Do not despair, beloved in the Lord!  The Lord of Hosts will, without fail, distinguish between the righteous and the wicked and He will gather you to be His treasured possession forever and ever.  The Apostle John writes, “He who is in you is greater than he who is in the world.”[13]  Your God who made these promises to you is also able to keep you safely in the true faith.  You have received His Holy Spirit, the Comforter, Who “brings to your remembrance all that I have said to you.”[14]  When Satan and the voices around you tempt you with the idea, “It is vain to serve God.  What is the profit?”, you will be reassured of the profit that was gained by the death and resurrection of God’s own Son, and that such a treasure was made yours in Baptism.  Because of this, you are an heir of God’s eternal kingdom. Amen.

[1] Isaiah 64:1-2

[2] Psalm 119:113-115

[3] 1 Thessalonians 5:22

[4] Luke 1:79

[5] http://www.pinterest.com/explore/divorce-party/

[6] Hebrews 12:1

[7] Psalm 2:3

[8] Matthew 5:45

[9] Luke 23:30, Gospel reading

[10] Luke 16:26

[11] Matthew 10:33

[12] Matthew 25:34

[13] 1 John 4:4

[14] John 14:26

God’s Every Promise Does Not Fail (Matt. 5:1-12)

All Saints Day (observed) + November 6, 2016

Text: Matthew 5:1-12

 

We live in a world that disappoints because it can never truly satisfy—no matter how much it might promise.

 

Infomercials are notorious for making great promises about products, only to be told later “results may vary.”

 

“Read my lips: No new taxes.”  No matter how Tuesday turns out, our elected officials will not fulfill all their campaign promises.

 

Drug commercials depict the idyllic lives of people who have been freed from the burden of arthritis, depression, and other life-altering conditions.  But as you watch the actor-portrayals, they say the drug can lower the ability of your immune system to fight infections, cause rashes, bleeding, and in some cases even death.

 

Men and women know the pain when vows are broken: “I take you, to have and to hold from this day forward…till death us do part.”

 

But in this world of disappointments and broken promises, there is One who never breaks His Word.  Hear His Words:

 

“Blessed are the poor in spirit, for theirs is the kingdom of heaven.

“Blessed are those who mourn, for they shall be comforted.

“Blessed are the meek, for they shall inherit the earth.

“Blessed are those who hunger and thirst for righteousness, for they shall be satisfied.

“Blessed are the merciful, for they shall receive mercy.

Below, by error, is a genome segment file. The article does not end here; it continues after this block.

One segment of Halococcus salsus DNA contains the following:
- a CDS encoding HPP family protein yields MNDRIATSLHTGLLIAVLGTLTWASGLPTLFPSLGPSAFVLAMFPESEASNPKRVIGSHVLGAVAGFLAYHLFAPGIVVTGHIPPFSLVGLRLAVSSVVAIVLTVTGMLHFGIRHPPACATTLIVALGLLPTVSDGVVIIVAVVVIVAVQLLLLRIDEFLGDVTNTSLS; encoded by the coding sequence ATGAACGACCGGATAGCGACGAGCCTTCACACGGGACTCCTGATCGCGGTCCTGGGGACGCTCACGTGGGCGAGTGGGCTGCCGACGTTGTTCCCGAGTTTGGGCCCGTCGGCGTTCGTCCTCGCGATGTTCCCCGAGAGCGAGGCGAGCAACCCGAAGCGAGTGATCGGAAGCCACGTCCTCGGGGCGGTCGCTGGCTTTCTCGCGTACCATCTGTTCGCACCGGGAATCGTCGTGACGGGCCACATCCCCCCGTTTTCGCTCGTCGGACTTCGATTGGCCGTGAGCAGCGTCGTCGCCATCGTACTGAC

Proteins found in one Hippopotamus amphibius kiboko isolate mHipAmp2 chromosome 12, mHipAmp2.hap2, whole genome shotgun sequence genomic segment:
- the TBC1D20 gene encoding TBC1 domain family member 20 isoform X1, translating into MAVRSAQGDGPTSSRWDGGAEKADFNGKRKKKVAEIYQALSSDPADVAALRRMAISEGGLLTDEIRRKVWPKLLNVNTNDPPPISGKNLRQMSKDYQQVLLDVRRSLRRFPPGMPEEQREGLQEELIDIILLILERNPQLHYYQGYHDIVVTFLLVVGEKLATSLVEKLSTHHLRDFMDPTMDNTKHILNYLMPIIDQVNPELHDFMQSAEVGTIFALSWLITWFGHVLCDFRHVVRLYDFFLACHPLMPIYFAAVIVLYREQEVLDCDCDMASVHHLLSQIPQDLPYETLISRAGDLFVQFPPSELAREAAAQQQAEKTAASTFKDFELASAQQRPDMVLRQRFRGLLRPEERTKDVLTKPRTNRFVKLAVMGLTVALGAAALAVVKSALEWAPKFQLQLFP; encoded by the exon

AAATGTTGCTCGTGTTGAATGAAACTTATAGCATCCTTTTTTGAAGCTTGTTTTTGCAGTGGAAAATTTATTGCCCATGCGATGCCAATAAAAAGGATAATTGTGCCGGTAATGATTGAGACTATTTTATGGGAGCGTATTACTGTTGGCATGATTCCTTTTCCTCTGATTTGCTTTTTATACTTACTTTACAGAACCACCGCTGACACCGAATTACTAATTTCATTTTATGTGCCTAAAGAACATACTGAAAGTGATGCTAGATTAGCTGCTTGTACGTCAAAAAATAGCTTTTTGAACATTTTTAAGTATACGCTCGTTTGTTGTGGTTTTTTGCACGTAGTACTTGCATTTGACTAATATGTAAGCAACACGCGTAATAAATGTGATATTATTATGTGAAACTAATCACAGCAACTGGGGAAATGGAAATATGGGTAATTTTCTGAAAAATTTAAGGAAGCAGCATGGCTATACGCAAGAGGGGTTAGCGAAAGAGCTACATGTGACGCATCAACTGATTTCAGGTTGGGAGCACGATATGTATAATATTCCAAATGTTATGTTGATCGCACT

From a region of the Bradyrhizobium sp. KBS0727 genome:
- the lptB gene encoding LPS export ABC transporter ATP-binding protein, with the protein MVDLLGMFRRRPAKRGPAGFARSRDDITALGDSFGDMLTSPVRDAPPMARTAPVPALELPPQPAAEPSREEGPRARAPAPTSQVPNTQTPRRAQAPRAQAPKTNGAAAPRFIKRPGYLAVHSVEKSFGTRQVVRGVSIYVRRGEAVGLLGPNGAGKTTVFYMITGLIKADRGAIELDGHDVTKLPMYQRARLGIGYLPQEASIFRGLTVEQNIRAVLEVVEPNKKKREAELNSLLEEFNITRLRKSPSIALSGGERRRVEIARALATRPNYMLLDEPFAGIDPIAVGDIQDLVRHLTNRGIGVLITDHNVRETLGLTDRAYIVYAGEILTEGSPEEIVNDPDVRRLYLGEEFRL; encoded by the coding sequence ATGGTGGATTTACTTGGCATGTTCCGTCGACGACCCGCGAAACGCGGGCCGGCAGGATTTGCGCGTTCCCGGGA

“Blessed are the pure in heart, for they shall see God.

“Blessed are the peacemakers, for they shall be called sons of God.

10 “Blessed are those who are persecuted for righteousness’ sake, for theirs is the kingdom of heaven.

 

These are the words of the living and true God, who has redeemed us from sin and death by His holy precious blood, and who fills us with the hope of eternal life!

 

Yet even in our faith, we can become disillusioned.  The Apostle John tells us that “we are children of God; and so we are!”[1]  But we see in our lives a different story—lives marked by lying, gossiping, hating one another, and indifference toward our family and neighbors.  We look at the Church and see a real mess—divisions, infighting, and false teaching.  Jesus prayed that we might all be one,[2] but it looks like we’re failing.

 

But the Lord knows all the pains of our heart and how we see how things are and long for His deliverance.  He knows how it is for us now, and describes it in all the first half of each Beatitude.  No one would envy the situation we find ourselves in, being children of God in a world dominated by the devil and wicked men.

 

“What we will be has not yet appeared,” John tells us.[3]  It’s sometimes said that Christians on earth belong to the Church militant, shielded by faith and armed with the Word of God.[4]  The Church militant presses on, longing and striving to join that great throng pictured in Revelation 7, whose weapons of warfare have been replaced by palm branches of eternal peace.

 

So often, like wearied soldiers in an extended battle, our sin wants to doubt if this is all even true.  Experience from this world tells us that if it’s too good to be true, it probably is.  But against that diabolical lie, we must remember that He who speaks these promises is not another man setting us up for disappointment.  It is God who speaks, and He never lies nor do any of His Words fall to the ground.